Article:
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Omni-Channel Intensity and Shopping Value as Key Drivers of Customer Satisfaction and Loyalty

Department of Marketing, University of Valencia, 46022 Valencia, Spain
Author to whom correspondence should be addressed.
Sustainability 2021, 13(11), 5961;
Submission received: 16 April 2021 / Revised: 18 May 2021 / Accepted: 18 May 2021 / Published: 25 May 2021


Omni-channel retailing consists of the complete alignment of the different channels and touchpoints that generate a seamless experience for consumers, allowing them to move freely through all channels. The consumer’s perception of a seamless and consistent omni-channel experience is called intensity. This study reveals that this intensity in the shopping experience can offer value to consumers, and that intensity and shopping value also influence satisfaction and loyalty. We propose a relationship model that had been tested in a quantitative study with PLS, with a representative sample of buyers who had used the Click and Collect system. The main contribution of this study is to the literature on the analysis of omni-channels from the consumer experience perspective, through an in-depth analysis of the concepts of intensity and shopping value, as well as their relationship with satisfaction and loyalty. The results revealed the existence of a positive relationship between intensity and shopping value, and between these two variables and satisfaction and loyalty.

1. Introduction

Electronic commerce is in its heyday, with constant growth in all countries, driven in part by the consequences of the pandemic and by the emergence of new technologies. Online channels may adopt different formats and coexist and interact with offline channels. This is known as the “omni-channel system”, which has brought about a change in the retail distribution paradigm [1,2].
Omni-channel retailing is described as the full adjustment of various channels and touchpoints, with an optimal-brand consumer experience as a consequence [3,4]. Omni-channel research has largely focused on the retail perspective and therefore needs to broaden its scope to encompass omni-channel retailing to understand and address different problems related to the retail consumer perspective [5]. The rise in omni-channel retailing has made buyers demand improvements in their shopping experience; hence the need for furthermore in-depth research due to the dearth of studies focusing on the omni-channel experience of consumers [6]. Several authors have highlighted the need for further analysis and more in-depth knowledge of aspects related to consumer experience in omni-channel purchase processes to provide a seamless shopping experience [5,7].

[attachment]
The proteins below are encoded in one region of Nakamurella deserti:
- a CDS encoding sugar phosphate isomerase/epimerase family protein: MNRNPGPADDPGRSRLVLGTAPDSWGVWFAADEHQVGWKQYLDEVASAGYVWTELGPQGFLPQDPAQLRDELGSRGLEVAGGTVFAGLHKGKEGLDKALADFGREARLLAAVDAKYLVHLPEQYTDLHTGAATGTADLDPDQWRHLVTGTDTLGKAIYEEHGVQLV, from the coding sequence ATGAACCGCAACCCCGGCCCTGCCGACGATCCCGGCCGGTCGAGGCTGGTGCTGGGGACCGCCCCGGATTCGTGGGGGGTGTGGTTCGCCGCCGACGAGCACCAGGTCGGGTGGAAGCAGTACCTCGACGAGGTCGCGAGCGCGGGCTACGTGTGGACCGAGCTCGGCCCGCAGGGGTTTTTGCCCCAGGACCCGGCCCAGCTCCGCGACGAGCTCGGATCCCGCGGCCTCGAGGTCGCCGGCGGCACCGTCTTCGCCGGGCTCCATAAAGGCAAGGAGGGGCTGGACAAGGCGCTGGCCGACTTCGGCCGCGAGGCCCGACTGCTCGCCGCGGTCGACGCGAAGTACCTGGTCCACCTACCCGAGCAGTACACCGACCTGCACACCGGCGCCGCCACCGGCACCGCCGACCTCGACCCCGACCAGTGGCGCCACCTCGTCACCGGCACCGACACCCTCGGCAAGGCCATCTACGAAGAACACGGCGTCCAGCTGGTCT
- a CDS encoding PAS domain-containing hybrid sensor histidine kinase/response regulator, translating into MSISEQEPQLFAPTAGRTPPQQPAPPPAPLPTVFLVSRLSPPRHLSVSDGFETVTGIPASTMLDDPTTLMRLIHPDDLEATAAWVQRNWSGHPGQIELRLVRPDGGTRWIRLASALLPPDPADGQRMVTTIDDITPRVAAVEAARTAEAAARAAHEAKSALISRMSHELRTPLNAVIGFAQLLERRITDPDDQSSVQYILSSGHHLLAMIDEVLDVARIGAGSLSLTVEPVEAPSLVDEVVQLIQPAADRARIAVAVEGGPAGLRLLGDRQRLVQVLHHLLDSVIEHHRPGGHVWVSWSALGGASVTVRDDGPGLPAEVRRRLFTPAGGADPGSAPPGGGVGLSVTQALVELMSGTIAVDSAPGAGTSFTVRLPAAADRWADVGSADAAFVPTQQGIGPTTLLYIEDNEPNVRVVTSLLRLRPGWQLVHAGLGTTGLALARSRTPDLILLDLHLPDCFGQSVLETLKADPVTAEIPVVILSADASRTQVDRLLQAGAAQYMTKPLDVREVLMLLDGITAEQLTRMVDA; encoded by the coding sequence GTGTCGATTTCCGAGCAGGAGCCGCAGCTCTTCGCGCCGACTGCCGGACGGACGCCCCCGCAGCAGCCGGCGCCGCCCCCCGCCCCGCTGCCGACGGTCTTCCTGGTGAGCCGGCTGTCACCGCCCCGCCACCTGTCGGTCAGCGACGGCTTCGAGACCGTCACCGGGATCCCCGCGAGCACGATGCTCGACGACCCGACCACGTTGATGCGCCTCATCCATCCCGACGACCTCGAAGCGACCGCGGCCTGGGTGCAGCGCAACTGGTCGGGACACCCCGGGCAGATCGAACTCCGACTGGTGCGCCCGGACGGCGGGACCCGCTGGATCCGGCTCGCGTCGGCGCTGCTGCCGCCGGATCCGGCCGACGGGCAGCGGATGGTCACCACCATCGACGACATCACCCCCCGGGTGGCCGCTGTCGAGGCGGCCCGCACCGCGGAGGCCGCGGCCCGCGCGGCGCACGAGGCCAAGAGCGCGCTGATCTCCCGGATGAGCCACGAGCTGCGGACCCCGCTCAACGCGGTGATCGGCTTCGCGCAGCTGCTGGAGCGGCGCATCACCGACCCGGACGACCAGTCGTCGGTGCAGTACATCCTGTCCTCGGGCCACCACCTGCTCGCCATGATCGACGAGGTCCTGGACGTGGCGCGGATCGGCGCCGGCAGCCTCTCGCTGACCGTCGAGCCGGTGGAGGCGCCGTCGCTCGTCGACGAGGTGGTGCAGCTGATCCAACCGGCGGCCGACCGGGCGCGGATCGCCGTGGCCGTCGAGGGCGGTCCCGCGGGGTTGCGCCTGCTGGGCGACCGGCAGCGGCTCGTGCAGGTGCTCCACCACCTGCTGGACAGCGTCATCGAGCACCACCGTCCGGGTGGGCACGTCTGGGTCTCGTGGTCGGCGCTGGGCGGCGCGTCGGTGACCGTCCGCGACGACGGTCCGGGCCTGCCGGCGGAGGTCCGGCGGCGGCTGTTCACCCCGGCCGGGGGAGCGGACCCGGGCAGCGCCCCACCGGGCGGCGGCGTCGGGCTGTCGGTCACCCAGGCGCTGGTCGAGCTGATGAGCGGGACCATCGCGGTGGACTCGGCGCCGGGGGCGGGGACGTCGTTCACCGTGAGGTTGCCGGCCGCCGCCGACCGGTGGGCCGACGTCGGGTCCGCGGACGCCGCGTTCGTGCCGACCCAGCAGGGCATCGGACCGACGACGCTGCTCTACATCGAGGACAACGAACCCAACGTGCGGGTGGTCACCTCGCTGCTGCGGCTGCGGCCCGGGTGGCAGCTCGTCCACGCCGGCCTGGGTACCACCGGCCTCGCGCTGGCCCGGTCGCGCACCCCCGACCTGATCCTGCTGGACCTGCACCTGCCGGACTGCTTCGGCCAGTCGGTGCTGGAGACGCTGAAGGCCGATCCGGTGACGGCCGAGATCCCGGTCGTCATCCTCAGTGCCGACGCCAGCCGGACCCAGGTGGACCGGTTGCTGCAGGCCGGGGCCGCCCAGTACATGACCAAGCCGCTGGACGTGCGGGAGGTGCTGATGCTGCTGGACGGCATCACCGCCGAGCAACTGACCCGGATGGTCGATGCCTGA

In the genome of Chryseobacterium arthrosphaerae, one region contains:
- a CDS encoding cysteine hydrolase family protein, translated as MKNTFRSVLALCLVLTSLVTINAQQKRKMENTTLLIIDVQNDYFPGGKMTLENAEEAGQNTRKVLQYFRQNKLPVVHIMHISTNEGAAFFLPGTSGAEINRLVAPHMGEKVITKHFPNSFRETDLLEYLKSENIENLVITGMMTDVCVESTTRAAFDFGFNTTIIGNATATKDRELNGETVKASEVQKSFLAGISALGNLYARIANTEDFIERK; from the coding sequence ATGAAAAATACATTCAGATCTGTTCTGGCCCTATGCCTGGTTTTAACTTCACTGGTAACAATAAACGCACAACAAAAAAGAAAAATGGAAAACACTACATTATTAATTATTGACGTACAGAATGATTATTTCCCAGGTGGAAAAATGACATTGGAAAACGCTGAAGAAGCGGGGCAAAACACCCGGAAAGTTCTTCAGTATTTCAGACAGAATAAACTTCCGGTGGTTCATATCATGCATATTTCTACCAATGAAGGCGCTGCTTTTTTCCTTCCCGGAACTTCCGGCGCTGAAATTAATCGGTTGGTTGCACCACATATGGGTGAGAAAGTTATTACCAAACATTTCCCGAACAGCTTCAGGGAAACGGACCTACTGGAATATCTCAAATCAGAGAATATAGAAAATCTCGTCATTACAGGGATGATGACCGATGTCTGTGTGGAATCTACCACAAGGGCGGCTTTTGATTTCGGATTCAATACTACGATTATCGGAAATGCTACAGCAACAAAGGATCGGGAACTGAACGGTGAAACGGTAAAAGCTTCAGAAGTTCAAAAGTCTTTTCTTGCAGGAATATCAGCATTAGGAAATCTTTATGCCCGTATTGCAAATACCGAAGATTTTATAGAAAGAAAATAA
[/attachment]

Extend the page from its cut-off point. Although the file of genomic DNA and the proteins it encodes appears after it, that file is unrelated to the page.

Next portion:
Today’s consumers are becoming more and more familiar with navigating on different channels and touchpoints, and expect to make consistent and fluid shopping journeys between these channels and experience so-called “omni-channel journeys” [8]. To ensure a seamless omni-channel experience, the customer needs to perceive that his or her purchase process is consistent and continuous. In this sense, reference [9] defined “intensity” as the combination of consistency and continuity in a process in which several channels come into play. Customers also seek to satisfy their needs through responses that offer them value [10]. Although there is abundant literature on purchase value, research into shopping value (SV) has failed to fully address “omni-channel retailing”, as most studies on SV, with perhaps the recent exception of [11], have focused on single-channel retailing and not on the interaction effects that can arise when consumers purchase at multiple touchpoints [8].
In the omni-channel environment, satisfaction and loyalty have been analysed from different perspectives [7,12]. However, further research needs to be carried out into continuous consumer usage intention or repeat usage intention [5,13,14]. Given that omni-channel retailing offers retailers the opportunity to make the experience so seamless that customers want to return, the authors propose examining this new relationship in greater depth.
The authors of [15] demonstrated the existence of an influence between aspects of the marketing strategy and omni-channel consumer loyalty. In [16] it was reported that although certain characteristics of omni-channel retailing have direct impacts on customer satisfaction, there is no evidence to support any relationship between other omni-channel characteristics and customer satisfaction. Further research is, therefore, necessary to demonstrate the existence of a positive relationship between SV and customer satisfaction, as well as customer loyalty, in the omni-channel context [17].
In general, a global comprehension of consumers has not yet been addressed in the literature in the new retail context [16]. Thus, based on the gaps detected in the literature, the aims of this study were as follows: (1) analyse how consistency and omni-channel continuity (intensity) influence consumer purchase value; (2) examine the influence of consistency and omni-channel continuity (intensity) on consumer satisfaction and loyalty; (3) analyse the influence of purchase value on consumer satisfaction and loyalty. To this end, we focused on a representative sample of consumers who had purchased online and collected in store (Click and Collect). This system integrates both online and offline purchasing, combining the strengths of both systems [18], thus enabling value creation through the interaction of both channels [19]. Additionally, when customers discern benefits in using online in-store touchpoints as part of the overall experience, they are more inclined to engage positively with omni-channel retailing [6]. Moreover, click and collect is a sustainable system [20] because eliminating trips and reducing failed deliveries reduces the carbon footprint [21].